Values + Culture

If Organisational Culture starts at the top. How do you define the top?

Culture Change: It Starts at the Top!

How do you define the top?

Is it the Board? Or the executive team?  

What role does - or should - a board and the executive team play in the shaping of your organisational culture?

The Top is the Chairman of the Board

The chairman's role is to guide the entire Board and the Executive Team to proactively create + nurture the culture of the organisation.

This is not only good for business it is necessary to discharge their duties according to law incl. the criminal code.

Commonwealth Criminal Code: Culture of Compliance …

The following is an extract from a speech  "The Culture of Compliance - A Judicial Perspective" (FCA) [2003] FedJSchol 16 by Justice RS French of the Federal Court of Australia on a companies responsibilities under the Commonwealth Criminal Code with regard  to creating & maintaining a "compliant culture".

Corporate Culture of Compliance – The Definitions
The term ‘corporate culture’ also appears and is defined in a major Commonwealth statute.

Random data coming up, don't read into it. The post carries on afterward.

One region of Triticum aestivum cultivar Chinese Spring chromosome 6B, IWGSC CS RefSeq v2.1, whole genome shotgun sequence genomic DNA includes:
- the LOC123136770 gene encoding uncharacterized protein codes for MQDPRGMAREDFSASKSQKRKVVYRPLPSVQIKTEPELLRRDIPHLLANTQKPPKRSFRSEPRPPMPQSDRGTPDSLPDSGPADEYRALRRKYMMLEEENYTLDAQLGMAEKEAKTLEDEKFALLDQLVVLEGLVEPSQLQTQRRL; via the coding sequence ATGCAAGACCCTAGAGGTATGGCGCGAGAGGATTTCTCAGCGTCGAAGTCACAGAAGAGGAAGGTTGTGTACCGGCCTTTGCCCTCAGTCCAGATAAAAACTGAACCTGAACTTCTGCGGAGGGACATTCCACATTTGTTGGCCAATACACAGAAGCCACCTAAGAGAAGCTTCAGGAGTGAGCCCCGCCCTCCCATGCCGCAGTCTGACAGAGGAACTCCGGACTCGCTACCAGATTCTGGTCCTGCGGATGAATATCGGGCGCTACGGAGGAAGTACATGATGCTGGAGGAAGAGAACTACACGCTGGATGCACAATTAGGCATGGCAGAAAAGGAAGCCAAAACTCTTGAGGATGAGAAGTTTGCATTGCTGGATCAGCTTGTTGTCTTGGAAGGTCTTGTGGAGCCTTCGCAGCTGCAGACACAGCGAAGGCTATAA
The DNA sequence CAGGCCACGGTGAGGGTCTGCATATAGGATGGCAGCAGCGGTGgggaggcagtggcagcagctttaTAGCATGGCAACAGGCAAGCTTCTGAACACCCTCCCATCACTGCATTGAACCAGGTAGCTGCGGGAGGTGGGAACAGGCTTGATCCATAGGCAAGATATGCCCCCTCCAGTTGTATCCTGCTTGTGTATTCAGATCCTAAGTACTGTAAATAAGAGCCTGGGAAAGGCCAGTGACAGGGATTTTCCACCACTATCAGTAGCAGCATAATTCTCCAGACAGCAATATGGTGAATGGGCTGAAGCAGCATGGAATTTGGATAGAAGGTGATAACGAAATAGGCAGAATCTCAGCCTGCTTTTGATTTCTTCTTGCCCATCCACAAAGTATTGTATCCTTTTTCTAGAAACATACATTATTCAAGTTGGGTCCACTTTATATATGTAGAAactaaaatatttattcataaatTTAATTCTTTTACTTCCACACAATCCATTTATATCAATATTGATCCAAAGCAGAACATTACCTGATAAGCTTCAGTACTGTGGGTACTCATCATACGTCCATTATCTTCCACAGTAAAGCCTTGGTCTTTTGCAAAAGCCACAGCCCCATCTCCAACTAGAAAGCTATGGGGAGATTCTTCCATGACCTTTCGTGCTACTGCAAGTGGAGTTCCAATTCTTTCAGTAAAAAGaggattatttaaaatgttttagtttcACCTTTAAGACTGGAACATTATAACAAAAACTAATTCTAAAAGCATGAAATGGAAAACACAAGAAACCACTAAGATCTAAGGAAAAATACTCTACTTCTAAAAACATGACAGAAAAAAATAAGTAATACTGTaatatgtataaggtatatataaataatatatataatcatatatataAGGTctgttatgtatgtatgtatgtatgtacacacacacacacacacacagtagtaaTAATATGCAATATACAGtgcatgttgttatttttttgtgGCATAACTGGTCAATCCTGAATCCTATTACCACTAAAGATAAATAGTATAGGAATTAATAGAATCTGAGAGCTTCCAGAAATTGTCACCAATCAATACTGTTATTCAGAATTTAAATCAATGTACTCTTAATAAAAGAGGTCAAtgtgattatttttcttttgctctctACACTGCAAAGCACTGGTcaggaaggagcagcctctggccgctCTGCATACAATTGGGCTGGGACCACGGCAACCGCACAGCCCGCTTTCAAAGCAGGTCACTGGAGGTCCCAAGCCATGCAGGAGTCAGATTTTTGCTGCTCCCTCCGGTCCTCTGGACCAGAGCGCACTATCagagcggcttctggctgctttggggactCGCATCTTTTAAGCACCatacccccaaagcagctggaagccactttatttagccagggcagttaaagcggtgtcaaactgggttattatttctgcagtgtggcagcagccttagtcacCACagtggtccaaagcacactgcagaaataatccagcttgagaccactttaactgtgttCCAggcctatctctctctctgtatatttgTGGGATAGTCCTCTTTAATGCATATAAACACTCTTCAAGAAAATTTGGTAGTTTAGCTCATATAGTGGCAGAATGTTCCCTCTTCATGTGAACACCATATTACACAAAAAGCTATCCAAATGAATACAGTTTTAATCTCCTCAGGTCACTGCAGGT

As of 15 December 2001, the provisions of the Commonwealth Criminal Code relating to corporate criminal responsibility apply to all federal offences save for those offences created under Acts which retain specific regimes of corporate responsibility.
Where intention, knowledge or recklessness is a necessary element of an offence that state of mind will be attributed to a body corporate that expressly, tacitly or impliedly authorised or permitted the commission of the offence.
The Code provides in Pt 12.3 the means by which such an authorisation or permission may be established.
These include:
‘(c) Proving that a corporate culture existed within the body corporate that directed, encouraged, tolerated or led to non-compliance with the relevant provision.’ – This may perhaps be referred to as a culture of non-compliance.
Or